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How Twitter Broke GSV Capital In 2013

NEW YORK (TheStreet) - GSV Capital (GSVC - Get Report) has a problem.

The publicly traded venture capital investment fund has seen its shares tumble, even as pre-IPO investments like Facebook (FB - Get Report) and Twitter (TWTR - Get Report) have surged since listing on public stock markets. This year may prove a make-or-break for GSV Capital, where the firm's shares either re-connect with underlying VC investments, or investors simply give up.

Twitter is too Arcane

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When one runs the numbers, a pending lockup expiry on Twitter shares could present an opportunity for GSV Capital, which counts shares in the micro-blogging site as roughly 35% of its overall assets. That's especially the case as other GSV Capital investments such as Dropbox, Palantir Technologies, TrueCar, Gilt Groupe and Spotify are speculated as moving towards initial public offerings.

TWTR ChartTWTR data by YCharts

GSV Capital's performance since listing on public stock markets defies logic.

The late-stage, pre-IPO VC fund invests in companies it believes are likely to IPO, and listed itself on Nasdaq in May 2011. The firm received a lot of press as a means to gain exposure to high-profile IPO's like Facebook and Twitter before these companies went public. However, if Facebook and Twitter are any indication, GSV Capital has done a poor job tracking pre-and-post IPO performance.

Twitter is the best example.

In May 2013, GSV Capital disclosed a 1,900,600 share stake in Twitter worth about $35 million. That stake valued Twitter at just under $10 billion. Between then and now, Twitter's valuation has nearly tripled to about $30 billion as the company listed in the NYSE; however, GSV Capital's shares have only risen by about 30%. As Twitter moved towards an initial public offering last fall, GSV Capital's performance was even more perplexing.

Twitter's IPO Bonanza Becomes GSV's Bloodbath?

Any investor who bought GSV shares at the end of the third quarter in anticipation of a blockbuster Twitter IPO would have made the right overall call. They also would have lost over 30% of their money by using GSV Capital as a Twitter proxy.

GSV Capital ended the third quarter with a net asset value (NAV) of $13.16 a share, and its Twitter stake was worth $44.8 million, or about $23.50 a share, an about 30% rise from May. The company's stock closed the quarter at $14.82, a reasonable 12% premium to the net asset value.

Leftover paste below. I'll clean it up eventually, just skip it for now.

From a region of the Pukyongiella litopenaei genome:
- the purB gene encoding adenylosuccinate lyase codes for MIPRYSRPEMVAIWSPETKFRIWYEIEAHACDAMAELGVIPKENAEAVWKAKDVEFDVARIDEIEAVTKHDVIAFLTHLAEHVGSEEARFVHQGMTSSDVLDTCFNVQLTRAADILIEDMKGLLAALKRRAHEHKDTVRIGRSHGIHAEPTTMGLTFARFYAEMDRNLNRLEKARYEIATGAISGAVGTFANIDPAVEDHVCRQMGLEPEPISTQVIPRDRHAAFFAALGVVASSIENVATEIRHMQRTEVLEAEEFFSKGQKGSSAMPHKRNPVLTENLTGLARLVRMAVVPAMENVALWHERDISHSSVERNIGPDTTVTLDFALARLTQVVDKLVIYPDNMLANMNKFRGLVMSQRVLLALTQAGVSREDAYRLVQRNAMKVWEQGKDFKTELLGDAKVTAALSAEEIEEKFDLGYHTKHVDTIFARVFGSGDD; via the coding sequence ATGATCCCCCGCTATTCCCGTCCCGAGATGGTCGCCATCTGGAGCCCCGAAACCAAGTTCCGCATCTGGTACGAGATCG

Twitter priced its Nov. 7 IPO at $26 a share, and the company's first day of trading proved to be a frenzy, reminiscent of the 1990s dot-com bubble. Twitter closed its first day of trading at $44.94, an over 72% IPO-pop. Inexplicably, GSV Capital's shares tumbled to $13.44, losing most of their premium to third quarter NAV, on Nov. 7.

Currently, GSV trades at a steep discount to its NAV per share. GSV ended the year with a NAV of $14.91 a share, with the fair value of its investments worth a total of $355.4 million. The company's Twitter stake ended the year at a value of nearly $103 million, or 35% of its net assets. 

Twitter shares have fallen in the first quarter, and other publicly traded investments like Chegg (CHGG) and Violin Memory (VMEM) have also posted lackluster results. However, GSV's NAV discount may have grown during the first quarter, according to Barrington Research estimates. Barrington believes GSV trades at a over 30% discount to its NAV, but should trade at a premium. Research analyst Jeff Houston holds out a 'speculative outperform' rating and $17 a share price target for GSV.

Get Out of Twitter

Twitter's lockup expires on May 7, 2014, meaning GSV could sell pre-IPO shares at that time and realize an investment gain. One way of looking at GSV's discount to NAV is that investors believe Twitter could tumble further between now and May, harming investment returns.

Those fears could extend to GSV's other private and public investments. If the tech sector is currently in a bubble, GSV's NAV discount could reflect expectations of a looming bust. It could also reflect an expectation that VC investment returns may be poised to fall in the future.

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